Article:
Over the weekend of 5 – 6 December 2015 Storm Desmond – the fourth UK named storm of the winter season – brought damaging winds and heavy rain across Scotland, which experienced its most severe flood event since the advent of the forecasting service nearly 5 years ago. Impacts were widespread, and particularly severe in the southern Borders area. We issued our first ever Flood Guidance Statement containing a red (high) risk area, and also issued the first severe flood warnings since the service began. This is the first of two articles looking at the Desmond flooding. This article looks at the forecasting for this event; the second one will look at how this compared with a similar event in 2005.
Areas of Hawick affected by flooding during 5 – 6 December 2015 Photo credits clockwise from top left: bbc.co.uk; Hawick Councillor Ron Smith; The Southern Reporter; Hawick RFC
Exceptional rainfall totals were recorded in a 48hour period from the 4th to the 6th of December as its associated weather fronts wriggled southward across Scotland and northern England.
Forecasters at the Met Office Aberdeen watched the developments of Desmond closely. The ground was already saturated after a wet and gloomy November – so the challenge was to predict as accurately as possible the intensity and distribution of the rainfall. Forecast models tend to provide more reliable guidance for the distribution of rainfall that is dynamic (frontal) rather than locally generated (e.g. thundery showers).
It was recognised at an early stage that the system would have a moist ‘river’ or ‘conveyer’ of winds ahead of the cold front. It was also important to consider the orographic enhancement of rainfall totals over windward mountain ranges.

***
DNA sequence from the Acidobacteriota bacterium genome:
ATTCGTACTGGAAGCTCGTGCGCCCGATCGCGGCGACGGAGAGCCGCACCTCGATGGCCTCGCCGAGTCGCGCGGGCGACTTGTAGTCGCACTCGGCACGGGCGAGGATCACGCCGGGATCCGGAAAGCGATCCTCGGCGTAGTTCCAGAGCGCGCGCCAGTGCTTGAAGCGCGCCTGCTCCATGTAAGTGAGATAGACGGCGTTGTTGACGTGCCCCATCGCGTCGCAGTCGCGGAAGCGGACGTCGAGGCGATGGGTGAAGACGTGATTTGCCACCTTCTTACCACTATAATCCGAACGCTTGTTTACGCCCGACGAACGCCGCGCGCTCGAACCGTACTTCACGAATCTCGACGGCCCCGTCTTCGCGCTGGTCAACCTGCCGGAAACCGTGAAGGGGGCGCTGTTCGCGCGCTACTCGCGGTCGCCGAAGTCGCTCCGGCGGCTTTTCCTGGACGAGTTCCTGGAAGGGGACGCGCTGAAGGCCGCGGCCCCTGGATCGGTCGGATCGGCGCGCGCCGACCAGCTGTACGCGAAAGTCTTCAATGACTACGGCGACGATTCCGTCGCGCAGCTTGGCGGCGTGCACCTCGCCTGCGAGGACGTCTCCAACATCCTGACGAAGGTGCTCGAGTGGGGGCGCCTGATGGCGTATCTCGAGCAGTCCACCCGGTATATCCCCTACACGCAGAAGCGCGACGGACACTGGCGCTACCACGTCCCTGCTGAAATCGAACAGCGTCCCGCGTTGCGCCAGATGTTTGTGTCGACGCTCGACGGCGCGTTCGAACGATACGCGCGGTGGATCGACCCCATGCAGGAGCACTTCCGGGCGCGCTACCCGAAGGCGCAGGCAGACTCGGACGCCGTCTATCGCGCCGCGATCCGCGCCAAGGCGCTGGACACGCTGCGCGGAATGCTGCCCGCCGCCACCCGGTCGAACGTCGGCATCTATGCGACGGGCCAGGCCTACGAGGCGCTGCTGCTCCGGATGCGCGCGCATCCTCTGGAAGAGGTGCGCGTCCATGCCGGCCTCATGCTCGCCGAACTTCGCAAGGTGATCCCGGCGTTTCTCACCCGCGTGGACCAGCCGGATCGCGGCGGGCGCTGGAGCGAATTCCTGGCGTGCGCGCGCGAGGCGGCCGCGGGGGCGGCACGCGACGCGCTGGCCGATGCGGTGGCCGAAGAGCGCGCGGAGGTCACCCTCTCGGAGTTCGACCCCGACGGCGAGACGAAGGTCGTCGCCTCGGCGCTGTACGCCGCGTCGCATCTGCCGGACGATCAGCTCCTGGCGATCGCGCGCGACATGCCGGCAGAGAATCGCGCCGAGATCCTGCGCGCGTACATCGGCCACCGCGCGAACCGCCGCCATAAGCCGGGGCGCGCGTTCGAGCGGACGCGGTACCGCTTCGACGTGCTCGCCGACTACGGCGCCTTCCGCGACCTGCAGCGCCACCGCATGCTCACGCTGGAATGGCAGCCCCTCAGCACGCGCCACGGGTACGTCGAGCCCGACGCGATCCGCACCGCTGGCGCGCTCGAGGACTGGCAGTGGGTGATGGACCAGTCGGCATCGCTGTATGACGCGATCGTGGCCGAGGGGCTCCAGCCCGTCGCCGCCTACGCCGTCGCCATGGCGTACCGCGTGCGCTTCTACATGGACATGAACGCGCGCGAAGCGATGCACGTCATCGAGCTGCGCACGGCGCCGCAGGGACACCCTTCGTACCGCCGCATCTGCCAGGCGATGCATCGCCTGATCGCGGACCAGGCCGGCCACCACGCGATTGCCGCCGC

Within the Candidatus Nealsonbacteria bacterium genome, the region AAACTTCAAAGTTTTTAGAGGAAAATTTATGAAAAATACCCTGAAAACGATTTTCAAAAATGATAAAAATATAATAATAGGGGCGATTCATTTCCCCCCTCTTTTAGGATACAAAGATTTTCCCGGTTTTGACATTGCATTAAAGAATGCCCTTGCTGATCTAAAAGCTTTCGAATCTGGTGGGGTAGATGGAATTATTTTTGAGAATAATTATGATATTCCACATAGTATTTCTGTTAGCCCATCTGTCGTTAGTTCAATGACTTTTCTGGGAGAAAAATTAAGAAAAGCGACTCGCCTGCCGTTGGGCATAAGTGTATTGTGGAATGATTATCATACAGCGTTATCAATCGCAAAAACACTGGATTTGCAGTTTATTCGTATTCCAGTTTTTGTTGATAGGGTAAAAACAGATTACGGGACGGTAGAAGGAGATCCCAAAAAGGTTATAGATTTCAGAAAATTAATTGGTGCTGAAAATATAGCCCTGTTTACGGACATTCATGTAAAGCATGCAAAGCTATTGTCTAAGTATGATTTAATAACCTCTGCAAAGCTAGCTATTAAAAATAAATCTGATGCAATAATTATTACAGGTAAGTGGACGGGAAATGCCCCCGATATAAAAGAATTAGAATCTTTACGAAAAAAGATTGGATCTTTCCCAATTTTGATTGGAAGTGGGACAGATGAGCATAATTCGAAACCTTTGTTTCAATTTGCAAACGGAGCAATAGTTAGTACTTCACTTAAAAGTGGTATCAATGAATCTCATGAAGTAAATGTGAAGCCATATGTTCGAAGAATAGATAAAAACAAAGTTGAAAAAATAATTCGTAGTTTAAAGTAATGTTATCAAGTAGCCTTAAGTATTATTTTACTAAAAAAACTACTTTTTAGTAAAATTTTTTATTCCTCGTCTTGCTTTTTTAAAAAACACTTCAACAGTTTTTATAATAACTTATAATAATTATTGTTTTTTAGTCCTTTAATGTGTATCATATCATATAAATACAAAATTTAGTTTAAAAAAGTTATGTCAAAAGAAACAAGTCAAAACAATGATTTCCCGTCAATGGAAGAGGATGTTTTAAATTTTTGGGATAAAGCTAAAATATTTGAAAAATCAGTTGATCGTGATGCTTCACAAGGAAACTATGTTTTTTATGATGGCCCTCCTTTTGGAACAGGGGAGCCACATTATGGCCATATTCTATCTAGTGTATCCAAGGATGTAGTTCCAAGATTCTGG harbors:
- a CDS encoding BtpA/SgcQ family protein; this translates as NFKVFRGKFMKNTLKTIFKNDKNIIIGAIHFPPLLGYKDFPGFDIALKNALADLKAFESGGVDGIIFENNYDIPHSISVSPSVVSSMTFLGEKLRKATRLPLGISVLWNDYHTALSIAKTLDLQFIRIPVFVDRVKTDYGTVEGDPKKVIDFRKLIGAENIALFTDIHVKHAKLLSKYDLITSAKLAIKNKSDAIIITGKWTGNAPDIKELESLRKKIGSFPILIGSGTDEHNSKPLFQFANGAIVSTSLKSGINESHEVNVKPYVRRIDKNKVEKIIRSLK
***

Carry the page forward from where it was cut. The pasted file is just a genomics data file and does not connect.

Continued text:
Whilst the frontal structure of Desmond was complex, the initial weather predictions supported the view that the cold weather front would clear southward into England; and that the primary rainfall totals would be associated with the leading weather fronts. As Desmond moved towards Iceland, subsequent weather calculations indicated a trend to a slower and more erratic clearance of the cold front southward over the weekend.
24 hour rainfall totals forecast on Friday for Saturday
Then finally; the cold front almost became stationary across the Borders, as further weather disturbances ran along it bringing further pulses of heavy rain.
The greater persistence and intensity of the moist conveyor, as well as the slower clearance of the dynamic rain associated with the cold front – lead to the prediction of exceptional rainfall accumulations across NW England and the Scottish Borders.
High flows were forecast throughout Scotland, as can be seen on the Grid-to-Grid (G2G) river flow model spatial plot, below. The widespread and prolonged nature of the expected rainfall meant that almost unprecendented quantities of run off were expected.
4/12/15 07:30 Grid-to-Grid forecast for 5/12/15 18:30